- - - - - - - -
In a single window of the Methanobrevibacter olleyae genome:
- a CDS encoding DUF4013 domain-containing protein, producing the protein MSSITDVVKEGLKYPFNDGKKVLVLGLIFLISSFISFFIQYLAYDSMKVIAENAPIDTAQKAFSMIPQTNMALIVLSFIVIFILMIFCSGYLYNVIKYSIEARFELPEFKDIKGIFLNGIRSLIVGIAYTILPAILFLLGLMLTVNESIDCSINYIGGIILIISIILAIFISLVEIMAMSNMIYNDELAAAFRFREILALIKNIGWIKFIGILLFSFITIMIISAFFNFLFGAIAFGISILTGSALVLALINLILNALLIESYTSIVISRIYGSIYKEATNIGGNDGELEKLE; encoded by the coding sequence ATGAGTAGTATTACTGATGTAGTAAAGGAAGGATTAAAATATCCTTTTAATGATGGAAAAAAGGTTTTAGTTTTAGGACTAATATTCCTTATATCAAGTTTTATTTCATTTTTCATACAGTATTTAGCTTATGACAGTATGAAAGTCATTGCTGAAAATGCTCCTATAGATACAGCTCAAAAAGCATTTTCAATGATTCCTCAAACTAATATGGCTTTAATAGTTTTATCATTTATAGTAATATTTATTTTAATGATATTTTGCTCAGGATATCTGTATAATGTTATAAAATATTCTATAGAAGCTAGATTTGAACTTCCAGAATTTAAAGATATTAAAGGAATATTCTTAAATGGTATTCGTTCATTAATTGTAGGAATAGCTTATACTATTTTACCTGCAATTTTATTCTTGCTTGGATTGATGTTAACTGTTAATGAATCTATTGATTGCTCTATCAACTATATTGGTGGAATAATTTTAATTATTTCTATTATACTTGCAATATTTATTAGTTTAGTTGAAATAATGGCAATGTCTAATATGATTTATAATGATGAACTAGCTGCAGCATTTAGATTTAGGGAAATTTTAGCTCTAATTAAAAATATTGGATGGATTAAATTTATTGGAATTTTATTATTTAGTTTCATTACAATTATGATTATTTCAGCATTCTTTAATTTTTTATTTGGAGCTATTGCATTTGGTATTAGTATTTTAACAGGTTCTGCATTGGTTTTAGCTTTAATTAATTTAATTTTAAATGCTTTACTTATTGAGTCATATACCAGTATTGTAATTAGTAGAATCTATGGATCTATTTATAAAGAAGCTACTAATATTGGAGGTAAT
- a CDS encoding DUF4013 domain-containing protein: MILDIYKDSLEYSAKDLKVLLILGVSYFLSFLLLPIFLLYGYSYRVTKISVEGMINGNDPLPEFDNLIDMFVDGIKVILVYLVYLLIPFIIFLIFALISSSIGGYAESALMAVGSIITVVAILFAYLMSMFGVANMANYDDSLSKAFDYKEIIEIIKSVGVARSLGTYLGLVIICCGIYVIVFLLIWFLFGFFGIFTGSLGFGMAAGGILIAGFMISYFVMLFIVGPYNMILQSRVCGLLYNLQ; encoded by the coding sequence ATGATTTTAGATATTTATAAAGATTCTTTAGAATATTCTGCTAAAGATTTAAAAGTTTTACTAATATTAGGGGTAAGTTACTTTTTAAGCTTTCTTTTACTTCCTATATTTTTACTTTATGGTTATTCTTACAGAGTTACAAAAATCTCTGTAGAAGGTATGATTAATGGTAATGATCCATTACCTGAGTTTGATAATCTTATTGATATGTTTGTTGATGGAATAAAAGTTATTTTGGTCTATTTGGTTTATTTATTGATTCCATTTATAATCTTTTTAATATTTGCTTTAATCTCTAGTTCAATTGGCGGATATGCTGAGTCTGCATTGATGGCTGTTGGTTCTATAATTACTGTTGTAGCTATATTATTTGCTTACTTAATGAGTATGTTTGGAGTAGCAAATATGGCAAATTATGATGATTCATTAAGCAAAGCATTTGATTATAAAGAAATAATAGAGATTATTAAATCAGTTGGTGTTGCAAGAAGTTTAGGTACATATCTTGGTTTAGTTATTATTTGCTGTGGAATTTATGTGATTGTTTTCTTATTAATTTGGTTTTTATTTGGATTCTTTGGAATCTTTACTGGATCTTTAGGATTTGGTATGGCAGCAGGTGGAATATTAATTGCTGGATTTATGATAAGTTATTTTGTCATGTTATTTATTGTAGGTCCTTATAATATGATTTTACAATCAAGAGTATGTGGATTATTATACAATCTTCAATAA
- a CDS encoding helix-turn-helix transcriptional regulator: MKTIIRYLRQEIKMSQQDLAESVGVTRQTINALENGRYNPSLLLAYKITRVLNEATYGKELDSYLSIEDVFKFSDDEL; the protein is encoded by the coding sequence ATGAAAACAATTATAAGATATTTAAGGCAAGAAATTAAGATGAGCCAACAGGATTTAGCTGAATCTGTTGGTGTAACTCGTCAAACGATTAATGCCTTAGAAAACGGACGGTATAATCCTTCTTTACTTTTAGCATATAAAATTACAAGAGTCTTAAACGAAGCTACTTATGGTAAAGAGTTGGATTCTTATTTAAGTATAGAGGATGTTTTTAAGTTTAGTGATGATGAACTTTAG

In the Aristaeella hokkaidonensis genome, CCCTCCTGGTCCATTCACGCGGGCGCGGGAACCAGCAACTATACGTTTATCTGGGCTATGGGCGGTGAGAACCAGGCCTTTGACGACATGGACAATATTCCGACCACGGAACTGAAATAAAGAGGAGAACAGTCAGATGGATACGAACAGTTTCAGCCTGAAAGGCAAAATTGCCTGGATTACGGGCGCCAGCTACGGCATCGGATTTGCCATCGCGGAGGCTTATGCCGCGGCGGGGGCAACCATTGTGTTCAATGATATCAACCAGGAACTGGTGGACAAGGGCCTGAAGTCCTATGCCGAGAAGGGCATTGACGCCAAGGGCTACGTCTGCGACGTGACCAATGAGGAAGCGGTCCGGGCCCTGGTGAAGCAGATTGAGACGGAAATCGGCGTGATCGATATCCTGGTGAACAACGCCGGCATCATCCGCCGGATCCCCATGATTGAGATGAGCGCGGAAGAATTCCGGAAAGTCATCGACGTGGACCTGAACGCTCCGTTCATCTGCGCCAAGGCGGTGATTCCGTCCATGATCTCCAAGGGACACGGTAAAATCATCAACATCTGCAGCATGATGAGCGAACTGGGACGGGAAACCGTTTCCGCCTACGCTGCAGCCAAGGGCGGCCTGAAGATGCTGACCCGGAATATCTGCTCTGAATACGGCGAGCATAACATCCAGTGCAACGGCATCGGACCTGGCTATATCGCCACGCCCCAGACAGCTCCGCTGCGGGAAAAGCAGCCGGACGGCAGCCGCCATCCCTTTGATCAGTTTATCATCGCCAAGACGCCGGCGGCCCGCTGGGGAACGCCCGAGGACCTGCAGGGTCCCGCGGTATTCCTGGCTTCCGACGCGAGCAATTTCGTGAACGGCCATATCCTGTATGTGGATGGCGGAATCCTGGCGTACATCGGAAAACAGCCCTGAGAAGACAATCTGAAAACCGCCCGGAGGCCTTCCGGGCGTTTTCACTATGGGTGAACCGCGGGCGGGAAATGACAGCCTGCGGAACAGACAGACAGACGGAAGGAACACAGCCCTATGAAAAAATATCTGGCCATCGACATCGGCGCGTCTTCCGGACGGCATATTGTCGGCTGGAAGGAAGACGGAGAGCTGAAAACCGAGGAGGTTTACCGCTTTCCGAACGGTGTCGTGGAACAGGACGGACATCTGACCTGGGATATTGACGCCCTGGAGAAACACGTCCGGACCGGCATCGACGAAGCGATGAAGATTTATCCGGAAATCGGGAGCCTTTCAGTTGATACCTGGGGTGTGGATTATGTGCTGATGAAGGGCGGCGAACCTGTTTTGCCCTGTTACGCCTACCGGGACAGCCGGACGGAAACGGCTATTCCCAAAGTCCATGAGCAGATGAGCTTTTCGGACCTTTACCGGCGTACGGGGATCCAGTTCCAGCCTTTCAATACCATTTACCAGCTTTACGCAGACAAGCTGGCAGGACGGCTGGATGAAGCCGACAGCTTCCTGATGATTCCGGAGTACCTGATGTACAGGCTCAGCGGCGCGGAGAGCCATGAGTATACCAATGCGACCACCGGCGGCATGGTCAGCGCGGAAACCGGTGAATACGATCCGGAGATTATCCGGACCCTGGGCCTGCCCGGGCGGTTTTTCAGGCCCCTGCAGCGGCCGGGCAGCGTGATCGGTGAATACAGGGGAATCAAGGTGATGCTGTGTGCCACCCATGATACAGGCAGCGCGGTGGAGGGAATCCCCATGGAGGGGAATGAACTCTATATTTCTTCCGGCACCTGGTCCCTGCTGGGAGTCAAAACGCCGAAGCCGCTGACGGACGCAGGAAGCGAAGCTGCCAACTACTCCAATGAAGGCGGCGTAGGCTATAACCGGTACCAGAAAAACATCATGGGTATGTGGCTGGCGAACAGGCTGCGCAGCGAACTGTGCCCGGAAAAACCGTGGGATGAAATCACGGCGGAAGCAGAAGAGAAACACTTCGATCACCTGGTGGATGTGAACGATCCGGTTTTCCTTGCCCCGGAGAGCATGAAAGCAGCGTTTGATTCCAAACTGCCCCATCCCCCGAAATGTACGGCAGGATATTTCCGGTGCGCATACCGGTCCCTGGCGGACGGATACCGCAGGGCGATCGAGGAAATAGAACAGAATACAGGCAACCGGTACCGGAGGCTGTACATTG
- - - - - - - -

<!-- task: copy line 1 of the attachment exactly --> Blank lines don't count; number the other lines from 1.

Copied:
In a single window of the Methanobrevibacter olleyae genome: